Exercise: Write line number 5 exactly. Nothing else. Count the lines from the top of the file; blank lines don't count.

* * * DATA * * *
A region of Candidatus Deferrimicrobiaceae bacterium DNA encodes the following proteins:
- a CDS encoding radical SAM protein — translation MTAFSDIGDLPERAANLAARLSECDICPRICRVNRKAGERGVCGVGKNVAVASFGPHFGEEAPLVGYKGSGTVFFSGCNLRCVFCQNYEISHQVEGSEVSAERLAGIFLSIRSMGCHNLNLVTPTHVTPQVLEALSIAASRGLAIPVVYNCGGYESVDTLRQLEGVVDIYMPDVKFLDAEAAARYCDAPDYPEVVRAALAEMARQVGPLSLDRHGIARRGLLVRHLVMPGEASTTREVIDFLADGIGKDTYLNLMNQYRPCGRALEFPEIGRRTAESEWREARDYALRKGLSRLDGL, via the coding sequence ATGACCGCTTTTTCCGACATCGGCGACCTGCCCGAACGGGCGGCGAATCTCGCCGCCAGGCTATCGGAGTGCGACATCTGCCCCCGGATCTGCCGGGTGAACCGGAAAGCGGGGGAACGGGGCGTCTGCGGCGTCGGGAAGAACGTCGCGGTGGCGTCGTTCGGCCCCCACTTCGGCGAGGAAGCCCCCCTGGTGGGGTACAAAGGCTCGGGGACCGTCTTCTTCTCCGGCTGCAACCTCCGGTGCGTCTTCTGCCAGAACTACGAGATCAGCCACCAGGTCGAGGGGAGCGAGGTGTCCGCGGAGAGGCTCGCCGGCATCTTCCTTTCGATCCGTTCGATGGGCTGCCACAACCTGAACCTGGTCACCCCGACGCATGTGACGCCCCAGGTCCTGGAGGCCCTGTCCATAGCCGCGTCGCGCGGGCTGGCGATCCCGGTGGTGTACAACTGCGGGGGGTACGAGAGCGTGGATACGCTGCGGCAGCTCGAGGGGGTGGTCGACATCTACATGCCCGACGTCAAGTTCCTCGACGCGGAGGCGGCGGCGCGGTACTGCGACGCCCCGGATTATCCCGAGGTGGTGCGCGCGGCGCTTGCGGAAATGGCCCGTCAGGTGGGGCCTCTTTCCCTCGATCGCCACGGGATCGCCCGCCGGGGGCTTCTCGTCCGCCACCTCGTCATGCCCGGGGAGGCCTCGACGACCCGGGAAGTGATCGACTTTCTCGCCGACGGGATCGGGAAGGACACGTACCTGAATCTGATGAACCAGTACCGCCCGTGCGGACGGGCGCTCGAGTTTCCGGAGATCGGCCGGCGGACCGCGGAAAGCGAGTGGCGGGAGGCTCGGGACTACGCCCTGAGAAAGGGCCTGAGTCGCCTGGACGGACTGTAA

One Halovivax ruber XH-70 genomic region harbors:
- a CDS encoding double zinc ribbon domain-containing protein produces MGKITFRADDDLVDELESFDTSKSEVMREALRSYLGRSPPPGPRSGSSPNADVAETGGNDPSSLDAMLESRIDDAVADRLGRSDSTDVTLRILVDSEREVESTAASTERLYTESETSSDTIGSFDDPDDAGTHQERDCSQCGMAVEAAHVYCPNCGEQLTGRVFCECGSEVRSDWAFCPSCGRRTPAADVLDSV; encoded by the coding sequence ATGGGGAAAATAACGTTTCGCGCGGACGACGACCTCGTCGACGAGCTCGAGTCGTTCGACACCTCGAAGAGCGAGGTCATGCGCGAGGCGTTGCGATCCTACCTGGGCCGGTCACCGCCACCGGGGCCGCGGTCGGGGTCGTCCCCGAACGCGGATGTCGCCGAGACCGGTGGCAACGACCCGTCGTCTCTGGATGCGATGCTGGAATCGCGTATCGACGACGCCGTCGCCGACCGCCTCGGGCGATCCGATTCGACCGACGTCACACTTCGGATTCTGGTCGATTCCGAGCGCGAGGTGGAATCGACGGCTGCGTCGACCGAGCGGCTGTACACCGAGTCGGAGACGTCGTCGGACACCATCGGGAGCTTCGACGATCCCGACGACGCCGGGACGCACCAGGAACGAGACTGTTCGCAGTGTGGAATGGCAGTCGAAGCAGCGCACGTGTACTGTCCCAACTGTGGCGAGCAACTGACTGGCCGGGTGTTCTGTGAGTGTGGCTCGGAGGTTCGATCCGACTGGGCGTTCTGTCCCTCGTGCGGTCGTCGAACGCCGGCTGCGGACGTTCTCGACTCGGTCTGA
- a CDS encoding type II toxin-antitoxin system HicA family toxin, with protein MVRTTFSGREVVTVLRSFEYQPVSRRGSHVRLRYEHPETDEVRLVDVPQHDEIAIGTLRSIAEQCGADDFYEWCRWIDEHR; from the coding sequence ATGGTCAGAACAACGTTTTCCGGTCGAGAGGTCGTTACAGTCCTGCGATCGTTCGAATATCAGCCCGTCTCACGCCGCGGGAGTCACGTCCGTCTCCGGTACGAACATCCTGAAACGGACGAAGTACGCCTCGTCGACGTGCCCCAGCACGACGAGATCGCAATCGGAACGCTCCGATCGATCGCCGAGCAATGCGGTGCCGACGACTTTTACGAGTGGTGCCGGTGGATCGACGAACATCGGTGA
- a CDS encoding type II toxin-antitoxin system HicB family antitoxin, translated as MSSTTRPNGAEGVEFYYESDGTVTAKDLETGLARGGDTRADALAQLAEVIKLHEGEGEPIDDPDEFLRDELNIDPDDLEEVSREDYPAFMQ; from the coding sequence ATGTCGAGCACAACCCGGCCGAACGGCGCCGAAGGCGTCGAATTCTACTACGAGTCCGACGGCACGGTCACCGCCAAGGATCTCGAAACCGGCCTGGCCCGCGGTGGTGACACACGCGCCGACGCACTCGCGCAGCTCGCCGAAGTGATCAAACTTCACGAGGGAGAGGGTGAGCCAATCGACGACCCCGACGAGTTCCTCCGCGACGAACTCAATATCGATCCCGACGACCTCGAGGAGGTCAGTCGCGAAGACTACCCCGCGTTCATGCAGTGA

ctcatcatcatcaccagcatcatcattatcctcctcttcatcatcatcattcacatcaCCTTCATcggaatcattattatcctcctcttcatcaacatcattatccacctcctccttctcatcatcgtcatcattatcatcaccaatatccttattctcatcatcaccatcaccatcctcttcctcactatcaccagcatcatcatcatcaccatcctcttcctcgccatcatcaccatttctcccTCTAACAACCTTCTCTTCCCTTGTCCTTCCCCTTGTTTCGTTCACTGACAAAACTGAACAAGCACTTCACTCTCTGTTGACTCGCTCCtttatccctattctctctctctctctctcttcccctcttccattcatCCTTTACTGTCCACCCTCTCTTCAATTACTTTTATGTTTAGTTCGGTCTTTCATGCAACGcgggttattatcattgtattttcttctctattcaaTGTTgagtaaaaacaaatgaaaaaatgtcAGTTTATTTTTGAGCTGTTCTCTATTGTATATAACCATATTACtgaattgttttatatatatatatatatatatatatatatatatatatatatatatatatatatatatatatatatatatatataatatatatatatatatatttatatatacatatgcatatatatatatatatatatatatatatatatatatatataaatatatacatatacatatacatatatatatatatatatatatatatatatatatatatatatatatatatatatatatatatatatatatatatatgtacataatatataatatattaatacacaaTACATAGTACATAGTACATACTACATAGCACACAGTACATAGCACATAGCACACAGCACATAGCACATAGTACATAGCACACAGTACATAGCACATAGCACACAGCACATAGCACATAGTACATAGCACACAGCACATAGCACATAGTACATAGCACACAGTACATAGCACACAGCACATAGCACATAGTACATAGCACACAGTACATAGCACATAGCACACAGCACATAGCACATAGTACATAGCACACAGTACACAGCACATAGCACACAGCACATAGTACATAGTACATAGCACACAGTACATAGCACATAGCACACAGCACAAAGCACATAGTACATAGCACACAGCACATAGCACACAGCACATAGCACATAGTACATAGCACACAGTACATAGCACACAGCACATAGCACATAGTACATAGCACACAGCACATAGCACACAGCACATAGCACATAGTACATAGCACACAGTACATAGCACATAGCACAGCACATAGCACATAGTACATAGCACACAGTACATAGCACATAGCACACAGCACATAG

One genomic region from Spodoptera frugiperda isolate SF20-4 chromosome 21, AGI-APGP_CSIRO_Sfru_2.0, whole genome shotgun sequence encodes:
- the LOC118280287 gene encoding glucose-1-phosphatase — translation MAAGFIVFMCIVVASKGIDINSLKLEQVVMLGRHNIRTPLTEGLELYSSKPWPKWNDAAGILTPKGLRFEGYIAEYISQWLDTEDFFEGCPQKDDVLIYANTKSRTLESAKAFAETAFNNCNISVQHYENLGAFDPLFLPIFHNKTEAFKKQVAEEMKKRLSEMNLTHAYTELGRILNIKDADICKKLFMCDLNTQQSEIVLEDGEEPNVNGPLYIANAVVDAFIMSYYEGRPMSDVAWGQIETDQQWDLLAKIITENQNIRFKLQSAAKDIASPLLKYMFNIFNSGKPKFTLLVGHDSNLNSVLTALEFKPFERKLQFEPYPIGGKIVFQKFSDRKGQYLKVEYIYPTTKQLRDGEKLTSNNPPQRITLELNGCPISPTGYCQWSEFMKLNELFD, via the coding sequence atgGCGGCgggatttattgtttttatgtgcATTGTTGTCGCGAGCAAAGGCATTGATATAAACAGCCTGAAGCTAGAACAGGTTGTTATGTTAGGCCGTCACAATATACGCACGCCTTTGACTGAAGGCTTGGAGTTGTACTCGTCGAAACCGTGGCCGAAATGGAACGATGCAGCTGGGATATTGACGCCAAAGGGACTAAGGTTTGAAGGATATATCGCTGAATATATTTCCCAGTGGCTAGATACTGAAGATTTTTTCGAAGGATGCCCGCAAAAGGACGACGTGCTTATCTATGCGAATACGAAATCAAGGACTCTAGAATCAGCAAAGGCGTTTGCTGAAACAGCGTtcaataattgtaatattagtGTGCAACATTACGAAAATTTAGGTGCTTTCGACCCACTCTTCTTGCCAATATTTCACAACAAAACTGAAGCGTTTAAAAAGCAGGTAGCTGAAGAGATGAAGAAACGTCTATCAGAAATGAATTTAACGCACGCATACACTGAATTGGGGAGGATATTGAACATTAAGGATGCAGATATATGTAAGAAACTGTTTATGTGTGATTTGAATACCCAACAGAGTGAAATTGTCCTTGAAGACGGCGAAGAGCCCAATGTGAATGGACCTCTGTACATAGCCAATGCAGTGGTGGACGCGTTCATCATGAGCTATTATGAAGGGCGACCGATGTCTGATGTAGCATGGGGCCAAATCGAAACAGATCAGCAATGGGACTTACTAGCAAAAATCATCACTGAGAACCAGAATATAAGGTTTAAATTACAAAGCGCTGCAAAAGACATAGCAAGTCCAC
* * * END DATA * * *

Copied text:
- a CDS encoding type II toxin-antitoxin system HicA family toxin, with protein MVRTTFSGREVVTVLRSFEYQPVSRRGSHVRLRYEHPETDEVRLVDVPQHDEIAIGTLRSIAEQCGADDFYEWCRWIDEHR; from the coding sequence ATGGTCAGAACAACGTTTTCCGGTCGAGAGGTCGTTACAGTCCTGCGATCGTTCGAATATCAGCCCGTCTCACGCCGCGGGAGTCACGTCCGTCTCCGGTACGAACATCCTGAAACGGACGAAGTACGCCTCGTCGACGTGCCCCAGCACGACGAGATCGCAATCGGAACGCTCCGATCGATCGCCGAGCAATGCGGTGCCGACGACTTTTACGAGTGGTGCCGGTGGATCGACGAACATCGGTGA